#959 – 1948 3c Progress of Women

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- MM63625 Horizontal Strip Mounts, Black, Split-back, 215 x 30 millimeters (8-7/16 x 1-3/16 inches)
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U.S. #959
3¢ Progress of Women
 
Issue Date: July 19, 1948
City: Seneca Falls, NY
Quantity: 117,642,500
Printed by: Bureau of Engraving and Printing
Printing Method: Rotary Press
Perforations:
11 x 10 1/2
Color: Dark violet
 
U.S. #959 commemorates 100 years of women’s progress. The stamp pictures Elizabeth Stanton, Carrie C. Catt, and Lucretia Mott.
 
100th Anniversary of the First Women’s Rights Convention
This stamp was issued on the 100th anniversary of the first women’s rights convention in the United States. Elizabeth Cady Stanton (1815-1902) and Lucretia Coffin Mott (1793-1880) met while attempting to attend the World Anti-Slavery Convention in London – women were kept from attending the conference. Outraged, the two pledged to work for women’s rights.  Stanton and Mott organized the first women’s rights conference in the U.S. in Seneca Falls, New York. Many famous Americans, including Frederick Douglass, attended the two-day event, held July 19-20, 1848.
 
Carrie Chapman Catt (1859-1947) was the president of the National American Woman Suffrage Association from 1900-04 and from 1915-20, when the 19th Amendment gave women the right to vote. In 1920, she founded the National League of Women Voters, now the League of Women Voters, to teach women about public affairs so that they could vote wisely. Today, the Women’s Rights National Historic Park stands near the spot where the Seneca Falls Convention was held.
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U.S. #959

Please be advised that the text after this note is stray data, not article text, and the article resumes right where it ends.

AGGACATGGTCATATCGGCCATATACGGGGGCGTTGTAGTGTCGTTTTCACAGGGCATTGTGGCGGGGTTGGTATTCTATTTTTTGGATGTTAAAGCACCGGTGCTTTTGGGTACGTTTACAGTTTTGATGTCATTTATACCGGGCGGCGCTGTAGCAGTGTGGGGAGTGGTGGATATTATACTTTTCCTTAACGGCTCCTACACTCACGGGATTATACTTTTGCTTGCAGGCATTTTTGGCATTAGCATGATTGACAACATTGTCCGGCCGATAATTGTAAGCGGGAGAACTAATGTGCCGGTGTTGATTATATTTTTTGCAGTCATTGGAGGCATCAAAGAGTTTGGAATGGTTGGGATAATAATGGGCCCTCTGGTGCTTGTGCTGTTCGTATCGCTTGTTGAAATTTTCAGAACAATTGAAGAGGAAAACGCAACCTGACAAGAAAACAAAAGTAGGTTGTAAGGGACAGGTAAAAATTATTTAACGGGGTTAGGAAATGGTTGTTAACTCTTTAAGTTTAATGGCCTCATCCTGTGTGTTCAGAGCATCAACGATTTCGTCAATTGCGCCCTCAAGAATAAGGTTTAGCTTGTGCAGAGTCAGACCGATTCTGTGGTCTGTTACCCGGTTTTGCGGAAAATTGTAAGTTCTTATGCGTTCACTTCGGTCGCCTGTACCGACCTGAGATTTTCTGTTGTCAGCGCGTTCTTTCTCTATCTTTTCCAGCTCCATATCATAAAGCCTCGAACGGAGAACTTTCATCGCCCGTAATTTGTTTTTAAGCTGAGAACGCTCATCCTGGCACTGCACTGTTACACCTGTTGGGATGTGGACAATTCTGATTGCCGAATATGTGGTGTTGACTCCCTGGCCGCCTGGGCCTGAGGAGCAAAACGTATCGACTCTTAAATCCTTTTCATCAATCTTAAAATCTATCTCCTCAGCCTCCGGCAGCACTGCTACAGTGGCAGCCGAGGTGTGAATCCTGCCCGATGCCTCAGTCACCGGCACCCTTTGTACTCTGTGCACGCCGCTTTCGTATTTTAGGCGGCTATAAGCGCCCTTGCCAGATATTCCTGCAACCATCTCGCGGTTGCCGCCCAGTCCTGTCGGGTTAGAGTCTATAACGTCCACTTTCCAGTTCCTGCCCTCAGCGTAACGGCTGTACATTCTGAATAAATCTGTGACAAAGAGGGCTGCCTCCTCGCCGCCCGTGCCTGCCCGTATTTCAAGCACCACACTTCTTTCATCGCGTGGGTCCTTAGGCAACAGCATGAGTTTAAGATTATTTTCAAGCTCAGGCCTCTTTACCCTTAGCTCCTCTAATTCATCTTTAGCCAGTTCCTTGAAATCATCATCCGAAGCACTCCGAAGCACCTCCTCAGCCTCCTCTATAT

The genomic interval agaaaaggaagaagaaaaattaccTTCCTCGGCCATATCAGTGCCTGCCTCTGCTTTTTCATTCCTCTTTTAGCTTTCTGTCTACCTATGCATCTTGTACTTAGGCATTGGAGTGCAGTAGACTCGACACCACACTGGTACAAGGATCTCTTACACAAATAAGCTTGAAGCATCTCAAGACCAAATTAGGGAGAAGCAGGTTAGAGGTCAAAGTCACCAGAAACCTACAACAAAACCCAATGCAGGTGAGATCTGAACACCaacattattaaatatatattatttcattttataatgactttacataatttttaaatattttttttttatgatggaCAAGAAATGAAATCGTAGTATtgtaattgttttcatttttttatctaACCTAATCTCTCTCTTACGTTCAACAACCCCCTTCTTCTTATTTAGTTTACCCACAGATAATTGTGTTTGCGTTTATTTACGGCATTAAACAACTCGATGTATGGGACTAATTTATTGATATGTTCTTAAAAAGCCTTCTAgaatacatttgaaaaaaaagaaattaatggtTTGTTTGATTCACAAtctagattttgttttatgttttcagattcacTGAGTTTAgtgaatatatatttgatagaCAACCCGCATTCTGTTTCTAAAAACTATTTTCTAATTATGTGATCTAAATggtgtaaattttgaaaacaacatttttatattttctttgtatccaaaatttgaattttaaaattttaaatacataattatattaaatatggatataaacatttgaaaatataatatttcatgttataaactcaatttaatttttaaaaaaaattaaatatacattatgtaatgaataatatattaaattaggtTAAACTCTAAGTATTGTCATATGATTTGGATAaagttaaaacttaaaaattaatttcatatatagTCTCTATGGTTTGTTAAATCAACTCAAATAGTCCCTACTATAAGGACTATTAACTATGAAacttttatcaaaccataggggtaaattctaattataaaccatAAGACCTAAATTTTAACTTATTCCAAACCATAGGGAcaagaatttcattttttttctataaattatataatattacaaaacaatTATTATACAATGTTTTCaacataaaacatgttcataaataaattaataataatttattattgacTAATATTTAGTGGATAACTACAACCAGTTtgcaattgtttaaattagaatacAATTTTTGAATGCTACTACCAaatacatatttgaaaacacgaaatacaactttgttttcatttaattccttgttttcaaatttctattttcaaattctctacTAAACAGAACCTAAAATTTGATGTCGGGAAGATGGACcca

3¢ Progress of Women
 
Issue Date: July 19, 1948
City: Seneca Falls, NY
Quantity: 117,642,500
Printed by: Bureau of Engraving and Printing
Printing Method: Rotary Press
Perforations:
11 x 10 1/2
Color: Dark violet
 
U.S. #959 commemorates 100 years of women’s progress. The stamp pictures Elizabeth Stanton, Carrie C. Catt, and Lucretia Mott.
 
100th Anniversary of the First Women’s Rights Convention
This stamp was issued on the 100th anniversary of the first women’s rights convention in the United States. Elizabeth Cady Stanton (1815-1902) and Lucretia Coffin Mott (1793-1880) met while attempting to attend the World Anti-Slavery Convention in London – women were kept from attending the conference. Outraged, the two pledged to work for women’s rights.  Stanton and Mott organized the first women’s rights conference in the U.S. in Seneca Falls, New York. Many famous Americans, including Frederick Douglass, attended the two-day event, held July 19-20, 1848.
 
Carrie Chapman Catt (1859-1947) was the president of the National American Woman Suffrage Association from 1900-04 and from 1915-20, when the 19th Amendment gave women the right to vote. In 1920, she founded the National League of Women Voters, now the League of Women Voters, to teach women about public affairs so that they could vote wisely. Today, the Women’s Rights National Historic Park stands near the spot where the Seneca Falls Convention was held.